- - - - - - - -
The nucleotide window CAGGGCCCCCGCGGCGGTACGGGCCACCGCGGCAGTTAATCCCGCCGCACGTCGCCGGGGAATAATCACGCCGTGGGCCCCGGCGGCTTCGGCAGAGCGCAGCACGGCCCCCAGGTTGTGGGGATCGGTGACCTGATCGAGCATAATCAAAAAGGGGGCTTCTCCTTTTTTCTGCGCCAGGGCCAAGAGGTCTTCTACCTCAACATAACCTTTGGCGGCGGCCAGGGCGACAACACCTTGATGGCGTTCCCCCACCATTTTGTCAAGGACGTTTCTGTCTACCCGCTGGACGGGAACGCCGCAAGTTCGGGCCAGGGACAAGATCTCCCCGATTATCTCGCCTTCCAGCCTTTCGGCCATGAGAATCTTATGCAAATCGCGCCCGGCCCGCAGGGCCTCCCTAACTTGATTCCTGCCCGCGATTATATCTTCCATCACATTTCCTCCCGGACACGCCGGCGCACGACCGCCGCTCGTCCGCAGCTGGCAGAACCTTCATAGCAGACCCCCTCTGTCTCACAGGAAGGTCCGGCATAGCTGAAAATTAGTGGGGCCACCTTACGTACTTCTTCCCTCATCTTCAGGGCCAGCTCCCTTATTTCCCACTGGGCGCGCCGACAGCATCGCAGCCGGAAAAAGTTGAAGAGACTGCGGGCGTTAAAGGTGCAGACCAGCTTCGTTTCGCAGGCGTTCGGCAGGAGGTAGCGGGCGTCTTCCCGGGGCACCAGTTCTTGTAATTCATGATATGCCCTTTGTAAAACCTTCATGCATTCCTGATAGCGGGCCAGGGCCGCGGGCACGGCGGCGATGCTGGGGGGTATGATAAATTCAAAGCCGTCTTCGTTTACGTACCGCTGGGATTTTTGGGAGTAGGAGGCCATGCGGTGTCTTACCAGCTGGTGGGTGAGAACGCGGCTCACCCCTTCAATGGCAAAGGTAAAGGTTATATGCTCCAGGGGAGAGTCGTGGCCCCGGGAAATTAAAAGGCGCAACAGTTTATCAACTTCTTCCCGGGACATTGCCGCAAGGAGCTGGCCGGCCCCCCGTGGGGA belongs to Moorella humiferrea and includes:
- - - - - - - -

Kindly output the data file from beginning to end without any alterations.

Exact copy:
The nucleotide window CAGGGCCCCCGCGGCGGTACGGGCCACCGCGGCAGTTAATCCCGCCGCACGTCGCCGGGGAATAATCACGCCGTGGGCCCCGGCGGCTTCGGCAGAGCGCAGCACGGCCCCCAGGTTGTGGGGATCGGTGACCTGATCGAGCATAATCAAAAAGGGGGCTTCTCCTTTTTTCTGCGCCAGGGCCAAGAGGTCTTCTACCTCAACATAACCTTTGGCGGCGGCCAGGGCGACAACACCTTGATGGCGTTCCCCCACCATTTTGTCAAGGACGTTTCTGTCTACCCGCTGGACGGGAACGCCGCAAGTTCGGGCCAGGGACAAGATCTCCCCGATTATCTCGCCTTCCAGCCTTTCGGCCATGAGAATCTTATGCAAATCGCGCCCGGCCCGCAGGGCCTCCCTAACTTGATTCCTGCCCGCGATTATATCTTCCATCACATTTCCTCCCGGACACGCCGGCGCACGACCGCCGCTCGTCCGCAGCTGGCAGAACCTTCATAGCAGACCCCCTCTGTCTCACAGGAAGGTCCGGCATAGCTGAAAATTAGTGGGGCCACCTTACGTACTTCTTCCCTCATCTTCAGGGCCAGCTCCCTTATTTCCCACTGGGCGCGCCGACAGCATCGCAGCCGGAAAAAGTTGAAGAGACTGCGGGCGTTAAAGGTGCAGACCAGCTTCGTTTCGCAGGCGTTCGGCAGGAGGTAGCGGGCGTCTTCCCGGGGCACCAGTTCTTGTAATTCATGATATGCCCTTTGTAAAACCTTCATGCATTCCTGATAGCGGGCCAGGGCCGCGGGCACGGCGGCGATGCTGGGGGGTATGATAAATTCAAAGCCGTCTTCGTTTACGTACCGCTGGGATTTTTGGGAGTAGGAGGCCATGCGGTGTCTTACCAGCTGGTGGGTGAGAACGCGGCTCACCCCTTCAATGGCAAAGGTAAAGGTTATATGCTCCAGGGGAGAGTCGTGGCCCCGGGAAATTAAAAGGCGCAACAGTTTATCAACTTCTTCCCGGGACATTGCCGCAAGGAGCTGGCCGGCCCCCCGTGGGGA belongs to Moorella humiferrea and includes: